To give you one example:

There was the time I was in Kampung Sibu Laut, a fishing village of just 16 houses. I saw a grandfather cutting his grandson’s hair on the verandah. I asked if I could take their photo. I was expecting to be told “No” as this was quite a private moment. To my surprise, they said “Yes” and invited me into their house, into their personal space. After I took my shots, I gave them my heartfelt thanks for allowing me to capture the moment. As I was leaving, the grandmother came out of the house and presented me with a gift of freshly caught mussels.

It was I that had taken something from them – taking their portraits. Yet they gave me so much in return. This project, and the people I have met along the way, have given me so many touching and memorable moments.




My first Leica was the Q. I upgraded to the SL2 in June this year. I pair my SL2 with the APO-Summicron-SL 35 f/2 ASPH. A 35 mm lens has the right focal length for the reportage and photojournalism approach that I am taking for this project. It’s the perfect combination for me.

The unprecedented resolution of the SL2’s 47-megapixel CMOS image sensor in full-frame format results in an unparalleled level of detail rendition and image quality. Enormous dynamic range, a colour depth of 14 bits per RGB channel and a sensitivity of up to ISO 50,000 enable outstanding image quality in all lighting conditions.

As a moderate wide-angle prime, the APO-Summicron-SL 35 f/2 ASPH is almost a universal lens. Its fast autofocus, robust design and construction and exceptional imaging quality make it an outstanding lens for reportage and a convincing choice for other areas of photography such as architecture, landscapes, portraiture and studio work. It is perfectly matched to the cutting-edge SL-System and has been conceived for a long working life under professional shooting conditions. The AF system of the Summicron-SL lenses is fast, precise, and almost silent.




This is an ongoing project. There is no deadline, no completion date. It’s a story with no ending.

I will keep working on it as long as I can add new, striking photos, and I continue to have the creative energy to pursue it.

Hopefully it will lead to something. Perhaps an exhibition, or a feature story in an international magazine. Something that will help to draw wider attention to my hometown, the surrounding area and its people.

Maybe it can even be a photobook or a collection in a prestigious archive.

For that to happen, I need to go out there as often as I can and get more quality shots.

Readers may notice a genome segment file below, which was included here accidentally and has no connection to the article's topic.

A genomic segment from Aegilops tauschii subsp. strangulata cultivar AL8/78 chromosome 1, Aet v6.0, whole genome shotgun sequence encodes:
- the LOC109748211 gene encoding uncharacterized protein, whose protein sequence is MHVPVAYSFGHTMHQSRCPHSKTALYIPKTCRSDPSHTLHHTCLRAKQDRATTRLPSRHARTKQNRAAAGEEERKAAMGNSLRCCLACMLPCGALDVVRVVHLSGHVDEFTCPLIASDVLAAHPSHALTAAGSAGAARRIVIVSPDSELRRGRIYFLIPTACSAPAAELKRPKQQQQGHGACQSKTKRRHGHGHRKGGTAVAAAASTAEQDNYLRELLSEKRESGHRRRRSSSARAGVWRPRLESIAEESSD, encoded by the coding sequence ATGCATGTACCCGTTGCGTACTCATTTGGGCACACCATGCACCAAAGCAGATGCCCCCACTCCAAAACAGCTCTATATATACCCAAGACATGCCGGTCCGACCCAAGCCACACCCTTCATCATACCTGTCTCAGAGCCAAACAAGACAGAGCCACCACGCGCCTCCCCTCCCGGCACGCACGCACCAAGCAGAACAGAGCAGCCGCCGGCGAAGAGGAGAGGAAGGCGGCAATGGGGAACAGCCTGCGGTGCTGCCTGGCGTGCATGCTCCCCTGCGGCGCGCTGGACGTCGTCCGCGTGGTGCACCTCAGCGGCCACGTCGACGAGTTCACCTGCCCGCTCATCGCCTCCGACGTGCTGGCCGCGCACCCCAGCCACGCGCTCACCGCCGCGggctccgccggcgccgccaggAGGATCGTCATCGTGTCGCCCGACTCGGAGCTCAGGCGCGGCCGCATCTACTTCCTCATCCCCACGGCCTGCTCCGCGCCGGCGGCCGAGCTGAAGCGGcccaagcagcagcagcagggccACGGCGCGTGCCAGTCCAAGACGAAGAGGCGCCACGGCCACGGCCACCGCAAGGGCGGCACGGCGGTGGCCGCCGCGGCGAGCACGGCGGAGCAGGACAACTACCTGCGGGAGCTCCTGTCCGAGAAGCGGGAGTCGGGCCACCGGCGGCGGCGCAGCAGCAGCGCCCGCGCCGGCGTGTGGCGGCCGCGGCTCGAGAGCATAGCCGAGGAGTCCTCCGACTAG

So, if you balik kampung and see someone who looks like a tourist walking around your village with a SL2, it might be me.

If you see me, I hope you will allow me to take your portrait.





Written by Kieron Long

The Jetty

A fisherman returns with his catch.

Telaga Air, Sarawak.

SL2 and APO-Summicron-SL 35 f/2 ASPH

f/7.1, 1/640, ISO 100

Bath Time

The bathroom is like a waterpark to children.

Telaga Air, Sarawak.

SL2 and APO-Summicron-SL 35 f/2 ASPH

f/2, 1/60, ISO 160

Buntal Beach

A fishing boat run aground on a deserted beach.

Buntal, Sarawak.

SL2 and APO-Summicron-SL 35 f/2 ASPH

f/10, 1/400, ISO 160

Fishing Nets

A fisherman fixes his nets on the front porch of his house.

Buntal, Sarawak.

SL2 and APO-Summicron-SL 35 f/2 ASPH

f/6.3, 1/80, ISO 100

Helping Hand

A boatman helps a motorcyclist off his ferry. It’s the only way to get across the river.

Beliong, Sarawak.

SL2 and APO-Summicron-SL 35 f/2 ASPH

f/2.2, 1/5000, ISO 100

Hair Cut

Grandfather cuts his grandson’s hair on the front porch of their house.

Sibu Laut, Sarawak.

SL2 and APO-Summicron-SL 35 f/2 ASPH

f/2.5 1/100, ISO 100

Front Porch

A family on the front porch of their house.

Sibu Laut, Sarawak.

SL2 and APO-Summicron-SL 35 f/2 ASPH

f/4.5 1/60, ISO 320


Three children share a mobile phone.

Telega Air, Sarawak.

SL2 and APO-Summicron-SL 35 f/2 ASPH

f/3.2 1/200, ISO 100

King of the Kampung

A boy sits in a big chair, as if it’s his throne. He looks like he’s ready to rule the village.

Pasir Panjang, Sarawak.

SL2 and APO-Summicron-SL 35 f/2 ASPH

f/2 1/320, ISO 100